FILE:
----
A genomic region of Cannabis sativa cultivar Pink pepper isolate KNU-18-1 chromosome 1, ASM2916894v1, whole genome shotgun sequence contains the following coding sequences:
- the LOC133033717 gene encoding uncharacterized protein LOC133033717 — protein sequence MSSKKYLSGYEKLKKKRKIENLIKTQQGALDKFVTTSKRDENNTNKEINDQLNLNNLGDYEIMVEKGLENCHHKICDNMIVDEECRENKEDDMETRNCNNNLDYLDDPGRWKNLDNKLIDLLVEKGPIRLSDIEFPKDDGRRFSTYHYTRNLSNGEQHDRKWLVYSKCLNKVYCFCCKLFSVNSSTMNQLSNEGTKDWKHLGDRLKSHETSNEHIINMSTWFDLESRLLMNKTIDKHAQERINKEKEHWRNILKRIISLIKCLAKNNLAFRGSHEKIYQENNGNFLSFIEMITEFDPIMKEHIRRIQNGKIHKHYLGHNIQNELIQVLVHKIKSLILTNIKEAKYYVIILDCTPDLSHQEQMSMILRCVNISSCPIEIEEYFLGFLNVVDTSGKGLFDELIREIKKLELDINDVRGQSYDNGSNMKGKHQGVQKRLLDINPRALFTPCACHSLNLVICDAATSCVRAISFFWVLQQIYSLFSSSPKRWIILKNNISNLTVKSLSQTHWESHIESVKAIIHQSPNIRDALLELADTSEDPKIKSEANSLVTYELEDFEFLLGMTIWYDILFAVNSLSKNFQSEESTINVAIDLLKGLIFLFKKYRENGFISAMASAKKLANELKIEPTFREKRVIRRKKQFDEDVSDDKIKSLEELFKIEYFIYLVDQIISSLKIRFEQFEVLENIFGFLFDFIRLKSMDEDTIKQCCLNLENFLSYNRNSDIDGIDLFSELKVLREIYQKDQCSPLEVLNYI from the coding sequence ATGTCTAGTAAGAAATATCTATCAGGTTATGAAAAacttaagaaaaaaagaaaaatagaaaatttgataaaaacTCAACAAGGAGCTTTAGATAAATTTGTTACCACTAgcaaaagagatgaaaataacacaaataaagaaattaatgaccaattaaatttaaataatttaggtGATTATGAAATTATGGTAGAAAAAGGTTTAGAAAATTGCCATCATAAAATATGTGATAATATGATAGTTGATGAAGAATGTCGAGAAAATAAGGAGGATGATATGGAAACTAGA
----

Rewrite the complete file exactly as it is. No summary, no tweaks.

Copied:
A genomic region of Cannabis sativa cultivar Pink pepper isolate KNU-18-1 chromosome 1, ASM2916894v1, whole genome shotgun sequence contains the following coding sequences:
- the LOC133033717 gene encoding uncharacterized protein LOC133033717 — protein sequence MSSKKYLSGYEKLKKKRKIENLIKTQQGALDKFVTTSKRDENNTNKEINDQLNLNNLGDYEIMVEKGLENCHHKICDNMIVDEECRENKEDDMETRNCNNNLDYLDDPGRWKNLDNKLIDLLVEKGPIRLSDIEFPKDDGRRFSTYHYTRNLSNGEQHDRKWLVYSKCLNKVYCFCCKLFSVNSSTMNQLSNEGTKDWKHLGDRLKSHETSNEHIINMSTWFDLESRLLMNKTIDKHAQERINKEKEHWRNILKRIISLIKCLAKNNLAFRGSHEKIYQENNGNFLSFIEMITEFDPIMKEHIRRIQNGKIHKHYLGHNIQNELIQVLVHKIKSLILTNIKEAKYYVIILDCTPDLSHQEQMSMILRCVNISSCPIEIEEYFLGFLNVVDTSGKGLFDELIREIKKLELDINDVRGQSYDNGSNMKGKHQGVQKRLLDINPRALFTPCACHSLNLVICDAATSCVRAISFFWVLQQIYSLFSSSPKRWIILKNNISNLTVKSLSQTHWESHIESVKAIIHQSPNIRDALLELADTSEDPKIKSEANSLVTYELEDFEFLLGMTIWYDILFAVNSLSKNFQSEESTINVAIDLLKGLIFLFKKYRENGFISAMASAKKLANELKIEPTFREKRVIRRKKQFDEDVSDDKIKSLEELFKIEYFIYLVDQIISSLKIRFEQFEVLENIFGFLFDFIRLKSMDEDTIKQCCLNLENFLSYNRNSDIDGIDLFSELKVLREIYQKDQCSPLEVLNYI from the coding sequence ATGTCTAGTAAGAAATATCTATCAGGTTATGAAAAacttaagaaaaaaagaaaaatagaaaatttgataaaaacTCAACAAGGAGCTTTAGATAAATTTGTTACCACTAgcaaaagagatgaaaataacacaaataaagaaattaatgaccaattaaatttaaataatttaggtGATTATGAAATTATGGTAGAAAAAGGTTTAGAAAATTGCCATCATAAAATATGTGATAATATGATAGTTGATGAAGAATGTCGAGAAAATAAGGAGGATGATATGGAAACTAGA